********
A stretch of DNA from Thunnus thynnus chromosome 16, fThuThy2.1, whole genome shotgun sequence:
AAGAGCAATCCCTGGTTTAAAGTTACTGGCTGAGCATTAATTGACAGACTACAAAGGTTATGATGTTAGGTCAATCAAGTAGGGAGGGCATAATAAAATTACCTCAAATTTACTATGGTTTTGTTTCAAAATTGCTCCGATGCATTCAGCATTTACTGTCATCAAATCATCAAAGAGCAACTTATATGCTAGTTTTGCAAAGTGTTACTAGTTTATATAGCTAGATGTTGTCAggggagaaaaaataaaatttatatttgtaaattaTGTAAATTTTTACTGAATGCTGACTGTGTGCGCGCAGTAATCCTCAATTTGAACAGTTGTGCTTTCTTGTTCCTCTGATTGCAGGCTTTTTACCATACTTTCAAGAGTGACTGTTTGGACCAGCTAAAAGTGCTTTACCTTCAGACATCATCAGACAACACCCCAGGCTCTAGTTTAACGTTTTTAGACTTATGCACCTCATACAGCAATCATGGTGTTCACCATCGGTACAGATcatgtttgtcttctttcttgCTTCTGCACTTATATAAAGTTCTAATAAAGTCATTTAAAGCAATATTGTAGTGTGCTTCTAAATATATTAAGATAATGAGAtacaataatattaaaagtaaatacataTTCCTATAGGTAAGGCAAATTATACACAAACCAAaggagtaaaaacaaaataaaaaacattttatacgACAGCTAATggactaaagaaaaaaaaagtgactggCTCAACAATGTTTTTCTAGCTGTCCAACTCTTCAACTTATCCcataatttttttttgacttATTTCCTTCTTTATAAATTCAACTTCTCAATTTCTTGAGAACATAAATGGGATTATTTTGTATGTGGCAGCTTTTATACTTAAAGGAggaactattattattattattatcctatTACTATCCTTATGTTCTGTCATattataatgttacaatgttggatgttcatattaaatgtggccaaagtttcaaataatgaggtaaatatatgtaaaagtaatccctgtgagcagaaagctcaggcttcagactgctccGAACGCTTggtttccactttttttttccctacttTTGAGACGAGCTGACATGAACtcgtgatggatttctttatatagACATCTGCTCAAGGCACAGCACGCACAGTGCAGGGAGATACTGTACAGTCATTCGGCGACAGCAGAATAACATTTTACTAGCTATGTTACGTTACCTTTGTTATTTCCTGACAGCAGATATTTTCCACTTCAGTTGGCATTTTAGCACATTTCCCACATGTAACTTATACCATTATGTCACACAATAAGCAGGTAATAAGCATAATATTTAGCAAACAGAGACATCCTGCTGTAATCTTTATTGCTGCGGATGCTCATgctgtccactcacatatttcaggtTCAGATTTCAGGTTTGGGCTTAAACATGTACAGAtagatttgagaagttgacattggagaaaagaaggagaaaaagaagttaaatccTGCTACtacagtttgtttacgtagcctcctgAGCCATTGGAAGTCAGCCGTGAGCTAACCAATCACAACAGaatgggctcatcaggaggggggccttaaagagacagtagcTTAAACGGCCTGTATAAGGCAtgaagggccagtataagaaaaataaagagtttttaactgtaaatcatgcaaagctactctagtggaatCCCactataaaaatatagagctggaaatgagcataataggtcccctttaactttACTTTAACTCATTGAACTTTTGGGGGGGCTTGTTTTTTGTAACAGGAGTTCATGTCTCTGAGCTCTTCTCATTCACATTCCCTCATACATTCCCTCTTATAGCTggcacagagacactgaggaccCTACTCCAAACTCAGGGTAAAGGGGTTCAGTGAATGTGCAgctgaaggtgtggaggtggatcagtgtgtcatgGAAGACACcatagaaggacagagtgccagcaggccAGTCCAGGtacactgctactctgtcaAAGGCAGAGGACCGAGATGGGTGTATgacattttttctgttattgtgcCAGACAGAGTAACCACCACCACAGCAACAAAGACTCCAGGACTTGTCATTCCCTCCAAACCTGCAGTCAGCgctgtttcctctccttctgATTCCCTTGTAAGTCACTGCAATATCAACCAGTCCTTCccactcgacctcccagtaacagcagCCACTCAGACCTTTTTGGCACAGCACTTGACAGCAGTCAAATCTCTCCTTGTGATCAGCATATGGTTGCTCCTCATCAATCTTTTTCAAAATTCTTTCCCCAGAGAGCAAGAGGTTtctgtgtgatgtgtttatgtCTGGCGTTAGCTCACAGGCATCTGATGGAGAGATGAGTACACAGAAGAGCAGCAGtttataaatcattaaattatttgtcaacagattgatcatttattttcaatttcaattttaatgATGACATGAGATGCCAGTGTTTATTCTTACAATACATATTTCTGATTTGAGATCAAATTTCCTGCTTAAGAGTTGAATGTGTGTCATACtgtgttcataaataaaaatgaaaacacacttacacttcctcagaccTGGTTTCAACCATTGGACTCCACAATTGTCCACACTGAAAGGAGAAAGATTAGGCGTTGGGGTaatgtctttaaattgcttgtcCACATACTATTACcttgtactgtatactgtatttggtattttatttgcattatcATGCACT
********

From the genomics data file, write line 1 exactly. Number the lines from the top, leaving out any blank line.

A stretch of DNA from Thunnus thynnus chromosome 16, fThuThy2.1, whole genome shotgun sequence: